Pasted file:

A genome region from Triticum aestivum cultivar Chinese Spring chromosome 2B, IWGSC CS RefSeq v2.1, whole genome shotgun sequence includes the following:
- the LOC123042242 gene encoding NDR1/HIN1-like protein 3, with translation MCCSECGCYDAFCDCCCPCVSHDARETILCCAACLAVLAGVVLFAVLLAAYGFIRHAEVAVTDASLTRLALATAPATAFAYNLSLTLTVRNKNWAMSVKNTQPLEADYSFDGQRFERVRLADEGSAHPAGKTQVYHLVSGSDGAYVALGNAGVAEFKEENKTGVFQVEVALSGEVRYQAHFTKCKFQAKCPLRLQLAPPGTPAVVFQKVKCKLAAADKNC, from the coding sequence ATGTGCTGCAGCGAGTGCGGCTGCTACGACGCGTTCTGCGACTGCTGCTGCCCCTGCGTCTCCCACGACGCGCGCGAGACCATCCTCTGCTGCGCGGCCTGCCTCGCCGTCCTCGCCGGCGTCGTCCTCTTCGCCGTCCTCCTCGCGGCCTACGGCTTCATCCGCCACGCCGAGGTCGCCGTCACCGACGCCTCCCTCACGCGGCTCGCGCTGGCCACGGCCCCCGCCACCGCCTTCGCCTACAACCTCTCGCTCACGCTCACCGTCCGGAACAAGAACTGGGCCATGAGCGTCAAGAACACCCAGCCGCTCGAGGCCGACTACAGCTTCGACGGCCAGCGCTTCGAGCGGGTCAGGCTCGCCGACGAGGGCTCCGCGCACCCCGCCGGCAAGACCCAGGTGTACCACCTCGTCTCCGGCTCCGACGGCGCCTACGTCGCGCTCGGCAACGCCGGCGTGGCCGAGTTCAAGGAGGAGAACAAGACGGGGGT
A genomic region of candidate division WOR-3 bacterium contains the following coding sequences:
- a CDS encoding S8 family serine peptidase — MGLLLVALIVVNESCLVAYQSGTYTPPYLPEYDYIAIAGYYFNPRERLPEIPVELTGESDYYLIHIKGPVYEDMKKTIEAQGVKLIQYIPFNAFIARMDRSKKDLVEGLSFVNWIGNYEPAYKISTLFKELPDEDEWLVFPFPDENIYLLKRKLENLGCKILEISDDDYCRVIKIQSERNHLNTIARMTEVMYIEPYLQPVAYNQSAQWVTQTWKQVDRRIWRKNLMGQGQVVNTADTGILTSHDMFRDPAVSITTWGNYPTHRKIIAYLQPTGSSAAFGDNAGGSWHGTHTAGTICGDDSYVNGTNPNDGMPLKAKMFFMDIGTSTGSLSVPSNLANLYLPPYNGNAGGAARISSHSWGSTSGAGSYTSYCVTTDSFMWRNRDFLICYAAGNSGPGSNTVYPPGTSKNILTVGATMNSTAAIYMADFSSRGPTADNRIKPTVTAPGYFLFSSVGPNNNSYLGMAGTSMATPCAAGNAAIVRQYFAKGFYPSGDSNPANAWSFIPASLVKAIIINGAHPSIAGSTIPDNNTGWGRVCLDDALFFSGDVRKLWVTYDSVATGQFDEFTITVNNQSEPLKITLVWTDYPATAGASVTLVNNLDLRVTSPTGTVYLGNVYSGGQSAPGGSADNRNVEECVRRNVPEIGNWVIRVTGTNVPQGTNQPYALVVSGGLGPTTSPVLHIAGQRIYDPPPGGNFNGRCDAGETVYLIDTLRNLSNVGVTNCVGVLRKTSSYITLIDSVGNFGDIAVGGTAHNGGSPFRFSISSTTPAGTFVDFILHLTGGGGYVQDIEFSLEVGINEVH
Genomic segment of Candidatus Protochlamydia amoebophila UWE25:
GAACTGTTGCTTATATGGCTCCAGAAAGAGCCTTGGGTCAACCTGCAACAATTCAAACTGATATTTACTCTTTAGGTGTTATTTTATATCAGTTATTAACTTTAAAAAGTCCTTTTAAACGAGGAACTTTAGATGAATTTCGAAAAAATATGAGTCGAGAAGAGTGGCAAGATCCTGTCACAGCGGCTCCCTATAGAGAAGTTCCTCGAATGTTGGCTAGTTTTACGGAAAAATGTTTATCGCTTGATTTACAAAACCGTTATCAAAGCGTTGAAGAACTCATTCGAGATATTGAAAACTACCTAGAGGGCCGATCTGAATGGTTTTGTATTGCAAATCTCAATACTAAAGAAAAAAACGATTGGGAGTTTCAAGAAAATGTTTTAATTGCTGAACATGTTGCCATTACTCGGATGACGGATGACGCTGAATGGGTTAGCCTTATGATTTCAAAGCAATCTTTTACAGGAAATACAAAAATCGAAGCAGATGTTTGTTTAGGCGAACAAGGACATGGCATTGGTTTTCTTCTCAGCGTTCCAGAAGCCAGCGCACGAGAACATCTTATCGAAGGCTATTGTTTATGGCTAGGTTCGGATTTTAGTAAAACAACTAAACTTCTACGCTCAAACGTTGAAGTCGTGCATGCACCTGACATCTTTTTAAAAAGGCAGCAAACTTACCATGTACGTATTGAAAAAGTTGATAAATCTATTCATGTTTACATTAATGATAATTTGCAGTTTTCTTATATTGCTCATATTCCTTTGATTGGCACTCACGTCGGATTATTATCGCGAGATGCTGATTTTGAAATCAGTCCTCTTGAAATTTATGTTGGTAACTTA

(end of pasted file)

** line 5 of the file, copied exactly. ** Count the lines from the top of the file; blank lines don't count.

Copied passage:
Genomic segment of Candidatus Protochlamydia amoebophila UWE25: